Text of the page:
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the benefits of the nature’s leftovers


AUSTIN (KXAN) — There’s more to the shredded bark and pieces of wood you see scattered over flowerbeds everywhere. In fact, there are quite a few benefits of the discarded tree pieces, commonly referred to as ‘mulch’.

Not only does mulch protect the ground and surrounding vegetation, but it also serves as a water filter for plant life and runoff.

Meteorologist Kristen Currie spoke with Denise Delaney, a horticulturist with the Austin Watershed Protection Department, to get the details on the practice of mulching. You can read the interview below to learn more.

Kristen Currie, KXAN News: Denise, what is mulch, and what are some of the important qualities of it?

Denise Delaney, Austin Watershed Protection Department: Mulch is a type of organic material that you put on top of the ground, to help protect it in many ways. It’s very common in landscaping, you see it everywhere. But the benefits are one from a water quality perspective as it prevents erosion and keeps the soil from washing away. It also helps keep weeds down because weed seeds need light. So if you’ve got the mulch on top of those seeds, then they’re not going to germinate and you’re going to have fewer weeds. It also helps reduce compaction. And it helps keep the soil temperature even. There are so many benefits to it.

Kristen Currie, KXAN News: Are there certain types of mulch we should be looking for? For our backyards and flowerbeds?

Denise Delaney, Austin Watershed Protection Department: We recommend that you, in most cases, use organic materials like bark mulch or shredded hardwood mulch. Or if you can find pecan shells, anything that’s organic. They usually have them bagged up at the places where you buy plants.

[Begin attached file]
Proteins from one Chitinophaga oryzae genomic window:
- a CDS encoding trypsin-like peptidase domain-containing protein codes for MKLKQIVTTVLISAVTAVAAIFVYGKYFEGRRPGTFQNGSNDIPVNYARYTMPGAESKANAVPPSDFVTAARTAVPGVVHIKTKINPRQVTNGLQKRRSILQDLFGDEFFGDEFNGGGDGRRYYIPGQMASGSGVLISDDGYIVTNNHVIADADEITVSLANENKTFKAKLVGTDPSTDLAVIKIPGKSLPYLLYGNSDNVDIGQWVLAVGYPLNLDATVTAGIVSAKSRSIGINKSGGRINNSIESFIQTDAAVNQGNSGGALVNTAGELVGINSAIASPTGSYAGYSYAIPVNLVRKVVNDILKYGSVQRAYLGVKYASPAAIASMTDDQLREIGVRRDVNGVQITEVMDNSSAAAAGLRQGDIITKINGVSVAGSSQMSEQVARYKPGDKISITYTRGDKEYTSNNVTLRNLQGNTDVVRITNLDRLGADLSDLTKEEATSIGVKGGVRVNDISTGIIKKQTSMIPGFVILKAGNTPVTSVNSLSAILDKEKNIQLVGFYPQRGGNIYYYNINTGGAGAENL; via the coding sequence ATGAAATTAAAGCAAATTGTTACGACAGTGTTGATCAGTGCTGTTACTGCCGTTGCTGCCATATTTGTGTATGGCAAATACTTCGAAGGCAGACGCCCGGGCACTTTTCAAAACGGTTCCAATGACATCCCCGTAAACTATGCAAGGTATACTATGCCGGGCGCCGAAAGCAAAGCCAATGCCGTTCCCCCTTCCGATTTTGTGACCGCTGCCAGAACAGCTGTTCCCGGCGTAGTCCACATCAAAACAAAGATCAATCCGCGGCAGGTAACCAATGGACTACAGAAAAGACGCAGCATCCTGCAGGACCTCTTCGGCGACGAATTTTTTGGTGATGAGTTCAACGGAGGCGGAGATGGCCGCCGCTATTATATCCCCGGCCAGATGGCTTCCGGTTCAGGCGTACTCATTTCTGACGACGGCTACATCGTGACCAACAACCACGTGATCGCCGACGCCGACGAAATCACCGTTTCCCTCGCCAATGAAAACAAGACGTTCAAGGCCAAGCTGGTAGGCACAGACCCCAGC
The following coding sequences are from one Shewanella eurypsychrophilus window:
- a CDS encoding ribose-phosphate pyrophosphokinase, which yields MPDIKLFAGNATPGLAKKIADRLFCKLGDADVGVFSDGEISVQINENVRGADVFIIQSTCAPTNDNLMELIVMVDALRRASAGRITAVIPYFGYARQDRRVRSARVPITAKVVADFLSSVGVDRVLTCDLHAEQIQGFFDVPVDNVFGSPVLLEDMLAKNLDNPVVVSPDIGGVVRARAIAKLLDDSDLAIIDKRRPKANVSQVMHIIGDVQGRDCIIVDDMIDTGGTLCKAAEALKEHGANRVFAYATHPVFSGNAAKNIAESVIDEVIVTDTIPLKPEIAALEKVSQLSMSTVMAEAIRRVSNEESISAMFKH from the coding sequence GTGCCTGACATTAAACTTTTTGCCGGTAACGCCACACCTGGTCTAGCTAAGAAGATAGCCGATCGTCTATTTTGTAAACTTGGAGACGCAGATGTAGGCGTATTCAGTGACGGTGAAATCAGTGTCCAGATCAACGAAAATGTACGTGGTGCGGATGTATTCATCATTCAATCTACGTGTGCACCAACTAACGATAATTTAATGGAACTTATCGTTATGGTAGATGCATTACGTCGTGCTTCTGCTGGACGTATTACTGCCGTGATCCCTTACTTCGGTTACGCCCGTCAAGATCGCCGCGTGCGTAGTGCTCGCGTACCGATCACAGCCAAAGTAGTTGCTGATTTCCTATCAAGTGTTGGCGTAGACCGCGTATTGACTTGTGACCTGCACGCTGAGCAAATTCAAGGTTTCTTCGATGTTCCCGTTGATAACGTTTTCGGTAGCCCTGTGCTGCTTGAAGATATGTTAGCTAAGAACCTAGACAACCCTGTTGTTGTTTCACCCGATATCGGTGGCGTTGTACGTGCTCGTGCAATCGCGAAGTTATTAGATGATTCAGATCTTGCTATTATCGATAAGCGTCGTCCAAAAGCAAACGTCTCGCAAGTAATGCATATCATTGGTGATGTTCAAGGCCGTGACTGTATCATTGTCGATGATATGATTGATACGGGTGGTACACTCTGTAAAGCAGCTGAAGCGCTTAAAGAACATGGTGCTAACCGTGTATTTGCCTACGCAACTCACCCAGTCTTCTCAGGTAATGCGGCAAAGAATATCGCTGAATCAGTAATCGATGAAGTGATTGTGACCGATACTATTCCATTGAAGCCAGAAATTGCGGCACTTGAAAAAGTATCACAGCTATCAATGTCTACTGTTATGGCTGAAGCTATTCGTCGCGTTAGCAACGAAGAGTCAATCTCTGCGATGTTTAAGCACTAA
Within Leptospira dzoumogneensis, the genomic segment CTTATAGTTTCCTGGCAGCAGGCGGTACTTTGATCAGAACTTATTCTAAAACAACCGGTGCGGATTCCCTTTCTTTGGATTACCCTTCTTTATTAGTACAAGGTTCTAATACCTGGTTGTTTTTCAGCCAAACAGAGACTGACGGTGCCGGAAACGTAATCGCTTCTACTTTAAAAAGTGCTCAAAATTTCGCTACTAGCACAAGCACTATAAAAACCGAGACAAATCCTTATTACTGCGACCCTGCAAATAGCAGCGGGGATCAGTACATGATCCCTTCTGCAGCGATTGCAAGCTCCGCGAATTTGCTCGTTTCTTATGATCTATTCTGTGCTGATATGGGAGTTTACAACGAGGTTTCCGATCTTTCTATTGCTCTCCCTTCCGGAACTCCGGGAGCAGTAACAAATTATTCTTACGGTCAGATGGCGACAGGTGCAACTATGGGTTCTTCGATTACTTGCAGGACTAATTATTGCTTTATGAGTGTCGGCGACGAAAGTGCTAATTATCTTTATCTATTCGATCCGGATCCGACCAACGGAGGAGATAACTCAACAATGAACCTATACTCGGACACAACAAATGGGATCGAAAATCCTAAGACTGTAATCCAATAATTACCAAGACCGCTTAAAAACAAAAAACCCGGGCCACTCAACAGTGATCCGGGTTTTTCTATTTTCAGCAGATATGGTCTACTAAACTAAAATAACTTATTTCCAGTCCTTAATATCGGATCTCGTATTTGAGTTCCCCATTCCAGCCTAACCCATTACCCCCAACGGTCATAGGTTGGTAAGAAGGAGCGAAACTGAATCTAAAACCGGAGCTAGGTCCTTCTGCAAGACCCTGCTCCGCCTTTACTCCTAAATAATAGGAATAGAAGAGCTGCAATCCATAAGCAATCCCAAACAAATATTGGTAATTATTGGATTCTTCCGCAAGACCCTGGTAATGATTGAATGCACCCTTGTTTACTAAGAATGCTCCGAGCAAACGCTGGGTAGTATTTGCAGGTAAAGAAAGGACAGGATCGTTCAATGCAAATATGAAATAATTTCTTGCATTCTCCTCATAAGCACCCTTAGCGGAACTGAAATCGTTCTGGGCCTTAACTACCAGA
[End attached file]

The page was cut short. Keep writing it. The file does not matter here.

Kristen Currie, KXAN News: What about the timing of mulching?

Denise Delaney, Austin Watershed Protection Department: [January] is a great time to do it. You want to keep it about two to three inches deep. Sometimes that shredded mulch gets matted down. So you might need to go out there and fluff it up a little bit with the rake. You want the water to be able to get through the mulch down to the soil.

Kristen Currie, KXAN News: How often should we be re-mulching? Should we do it once a season? Once a year?

Denise Delaney, Austin Watershed Protection Department: Well after the first time you do it, check it again six months later and see how it is. Some of the mulch breaks down quicker than others. So you’re going to need to add to it and also depends on a lot of the conditions that are around it. But you shouldn’t need to do it more than once a year to top it off.

I know with the Christmas tree recycling you can go pick it up. Now that mulch is going to be pretty rough cut, you know, this is going to be the Christmas Trees, I would use that mulch like in an outer natural area, more so than maybe right in your front yard. I’m not saying you can’t do that, but it’s just going to be a little bit different than what you know you get at the nursery.

Kristen Currie, KXAN News: When mulching, do you go right up to the trunk of the tree and the stem of the flower? Do you leave a little room or is it just everywhere across the beds?

Denise Delaney, Austin Watershed Protection Department: I’m so glad you asked that, because it’s really important to keep it three to five inches away from the base of the plant, whether it’s a tree or a shrub, because when that mulch stays up against it, and it gets moist, and then it can rot the bark. And that basically cuts off the plumbing of the tree. And you don’t want that. It can build up. Just get down just pull it away from the base of the tree or the shrub, make a little base, and maybe to help catch water. A lot of people just mulch right around the ring of the tree, but you want to go out as far as you possibly can to the dripline because those tree roots are competing with whatever’s growing under the tree. The tree is much happier just having mulch underneath it so it can get all the water and nutrients.


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